It has been documented that the mortality rate of muscle hematoma in patients with cirrhosis is more than 70%. (75% [1] , 100% [6] and 100% [8]). In contrast to patients with cirrhosis, Cherry & Mueller reported that RSH is rarely fatal in patients receiving anticoagulation therapy with a mortality rate of only 1.6% [3]. In cirrhotic patients, coagulopathy is characterized by coagulation factor deficiencies and accelerated fibrinolysis [9]. In these patients there is an increased endothelial release of tissue plasminogen activator(t-PA), decreased hepatic clearance, decreased plasminogen activator inhibitor and alfa-2 antiplasmin [9,10] and factor XIII [11]. In Spoerke et al. study, it was revealed that consumption of alcohol correlates with a slower rate of fibrin formation and slower rate of fibrin cross linking in alcoholic patients [12].

Mukamal et al. showed Fibrinogen, vWF levels and factor VII concentration were lowest among chronic heavy drinkers [13]. Similar results were seen in Wannamethee et al. study which showed decrease in plasma fibrinogen and vWF concentrations in heavy drinkers [14].

Recently, there is ongoing attention towards the thrombin activatable fibrinolysis inhibitor (TAFI), which is reduced in patients with chronic liver disease as a possible explanation for the hyper fibrinolytic state described in this setting. The role of hyperfibrinolysis in the occurrence of bleeding in cirrhotics is still unclear [15,16]. There are multiple medications in the literature such as epsilon amino caproic acid (EACA) which is a synthetic derivative of the amino acid lysinebinding site of fibrinogen and blocks the binding of fibrin [17], and aprotinin used for hyperfibrinolysis post liver transplant [18] which are used to treat cirrhotic patients with hyperfiblinolysis; more studies are needed to verify their effectiveness in treating muscle hematoma in cirrhotic patients. Assessing plasminogen activation and clot lysis may also assist to differentiate hyperfibrinolysis from DIC and other causes of bleeding in patient with cirrhosis.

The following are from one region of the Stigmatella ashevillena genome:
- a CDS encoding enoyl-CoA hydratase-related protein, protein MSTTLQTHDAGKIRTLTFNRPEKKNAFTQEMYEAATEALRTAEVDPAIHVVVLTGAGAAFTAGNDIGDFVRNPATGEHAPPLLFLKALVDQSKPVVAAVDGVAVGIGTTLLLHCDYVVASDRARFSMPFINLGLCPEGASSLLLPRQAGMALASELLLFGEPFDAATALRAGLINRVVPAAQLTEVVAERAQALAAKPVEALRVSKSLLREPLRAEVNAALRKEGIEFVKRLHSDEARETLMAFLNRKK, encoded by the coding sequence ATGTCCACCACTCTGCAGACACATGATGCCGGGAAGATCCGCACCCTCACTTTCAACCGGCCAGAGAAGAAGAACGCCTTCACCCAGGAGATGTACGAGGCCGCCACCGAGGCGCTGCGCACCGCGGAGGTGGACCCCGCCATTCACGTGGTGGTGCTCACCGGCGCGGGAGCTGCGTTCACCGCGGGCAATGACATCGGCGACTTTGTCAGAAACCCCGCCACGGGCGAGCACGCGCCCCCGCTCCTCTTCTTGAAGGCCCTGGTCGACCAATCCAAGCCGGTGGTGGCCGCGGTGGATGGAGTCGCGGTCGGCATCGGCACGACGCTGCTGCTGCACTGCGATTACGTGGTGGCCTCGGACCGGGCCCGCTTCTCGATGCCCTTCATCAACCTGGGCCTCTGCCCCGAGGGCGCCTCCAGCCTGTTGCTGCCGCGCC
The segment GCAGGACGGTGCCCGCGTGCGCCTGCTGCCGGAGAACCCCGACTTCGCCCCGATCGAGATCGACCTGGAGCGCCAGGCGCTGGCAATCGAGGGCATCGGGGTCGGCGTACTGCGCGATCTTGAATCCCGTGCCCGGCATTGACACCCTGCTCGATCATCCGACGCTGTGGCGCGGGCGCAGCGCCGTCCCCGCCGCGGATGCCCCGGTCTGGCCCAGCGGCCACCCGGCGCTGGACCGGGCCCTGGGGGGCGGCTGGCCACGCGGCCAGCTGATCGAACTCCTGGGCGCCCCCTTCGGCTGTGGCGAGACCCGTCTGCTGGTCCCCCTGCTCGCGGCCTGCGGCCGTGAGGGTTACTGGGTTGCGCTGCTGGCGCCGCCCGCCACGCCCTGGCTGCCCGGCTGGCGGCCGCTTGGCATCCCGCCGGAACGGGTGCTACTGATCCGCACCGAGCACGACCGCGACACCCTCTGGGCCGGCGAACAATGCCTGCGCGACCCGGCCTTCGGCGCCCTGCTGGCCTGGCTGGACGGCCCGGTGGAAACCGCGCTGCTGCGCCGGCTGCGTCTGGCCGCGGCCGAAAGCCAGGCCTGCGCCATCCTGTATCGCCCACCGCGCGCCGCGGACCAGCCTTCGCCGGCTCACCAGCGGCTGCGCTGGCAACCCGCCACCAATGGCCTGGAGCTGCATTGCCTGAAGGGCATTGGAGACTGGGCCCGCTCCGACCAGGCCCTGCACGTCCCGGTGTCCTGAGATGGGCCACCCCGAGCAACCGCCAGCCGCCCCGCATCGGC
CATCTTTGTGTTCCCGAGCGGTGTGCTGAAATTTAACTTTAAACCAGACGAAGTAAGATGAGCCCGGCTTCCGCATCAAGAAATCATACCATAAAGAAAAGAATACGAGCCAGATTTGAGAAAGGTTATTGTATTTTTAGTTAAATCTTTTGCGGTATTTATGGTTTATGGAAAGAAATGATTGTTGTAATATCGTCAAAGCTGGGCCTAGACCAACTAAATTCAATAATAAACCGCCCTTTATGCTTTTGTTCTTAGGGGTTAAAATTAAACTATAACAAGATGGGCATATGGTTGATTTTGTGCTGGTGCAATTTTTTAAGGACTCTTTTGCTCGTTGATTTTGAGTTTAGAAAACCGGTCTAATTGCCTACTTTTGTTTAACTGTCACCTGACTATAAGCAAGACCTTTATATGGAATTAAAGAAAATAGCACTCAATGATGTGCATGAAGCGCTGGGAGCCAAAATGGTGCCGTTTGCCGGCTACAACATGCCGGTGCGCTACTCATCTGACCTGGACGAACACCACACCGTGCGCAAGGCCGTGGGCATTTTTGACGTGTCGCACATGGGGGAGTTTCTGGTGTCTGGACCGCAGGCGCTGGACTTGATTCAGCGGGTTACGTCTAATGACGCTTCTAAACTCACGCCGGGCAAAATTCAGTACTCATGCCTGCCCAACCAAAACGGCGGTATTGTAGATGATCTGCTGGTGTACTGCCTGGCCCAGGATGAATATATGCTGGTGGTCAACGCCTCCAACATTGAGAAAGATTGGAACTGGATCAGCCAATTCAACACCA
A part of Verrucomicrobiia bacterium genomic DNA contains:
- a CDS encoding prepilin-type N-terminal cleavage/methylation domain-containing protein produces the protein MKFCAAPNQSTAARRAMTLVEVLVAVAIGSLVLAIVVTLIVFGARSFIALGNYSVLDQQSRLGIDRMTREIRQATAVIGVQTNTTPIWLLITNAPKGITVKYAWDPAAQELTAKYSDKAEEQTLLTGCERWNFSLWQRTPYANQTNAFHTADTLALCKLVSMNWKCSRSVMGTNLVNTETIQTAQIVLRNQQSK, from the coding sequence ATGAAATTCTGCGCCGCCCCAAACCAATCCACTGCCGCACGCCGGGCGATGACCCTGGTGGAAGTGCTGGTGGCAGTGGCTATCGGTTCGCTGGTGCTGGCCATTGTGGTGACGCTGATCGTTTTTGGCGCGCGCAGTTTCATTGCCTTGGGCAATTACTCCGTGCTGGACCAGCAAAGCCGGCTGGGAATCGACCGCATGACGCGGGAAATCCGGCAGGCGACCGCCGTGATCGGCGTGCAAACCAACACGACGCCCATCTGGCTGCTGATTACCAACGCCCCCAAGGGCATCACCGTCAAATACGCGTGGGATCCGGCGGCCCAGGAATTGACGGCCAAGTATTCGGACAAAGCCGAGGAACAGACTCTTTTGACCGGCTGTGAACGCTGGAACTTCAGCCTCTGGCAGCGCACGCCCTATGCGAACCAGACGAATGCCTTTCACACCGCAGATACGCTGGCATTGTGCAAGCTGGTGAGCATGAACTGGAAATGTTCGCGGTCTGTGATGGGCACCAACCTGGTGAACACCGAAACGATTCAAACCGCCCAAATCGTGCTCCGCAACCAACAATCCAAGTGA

The high mortality rate of spontaneous muscle hematoma in cirrhosis compared with patients receiving anti-coagulation therapy or hemophilics may be related to defects of secondary hemostasis, the effect of alcohol on platelet aggregation, inhibition of platelet adhesion to fibrinogen or a combination of factors discussed above or may be related to poor nutritional status [1].

RSH can mimic a wide variety of intra-abdominal disorders and is frequently misdiagnosed initially. Failure to make a prompt diagnosis can lead to delay in treatment or unnecessary surgery [19].

Conclusion

Spontaneous muscle hematoma should always be kept in the differential diagnosis of abdominal pain in a patient with cirrhosis and anemia. Hemostatic defects associated with cirrhosis, namely defects in primary and secondary hemostasis, as well as fibrinolysis and DIC can cause bleeding in these patients. More studies are needed to determine whether EACA or aprotinin may be useful in the treatment of RSH in cirrhotic patients. Early detection of muscle hematoma in patients with cirrhosis is critical due to the high mortality rate, compared to non-cirrhotic patients, and may result in a significant decrease in the mortality rate. CT scanning may be used liberally in search of internal hematomas when other sources of bleeding have been excluded in patients with known or suspected coagulopathies.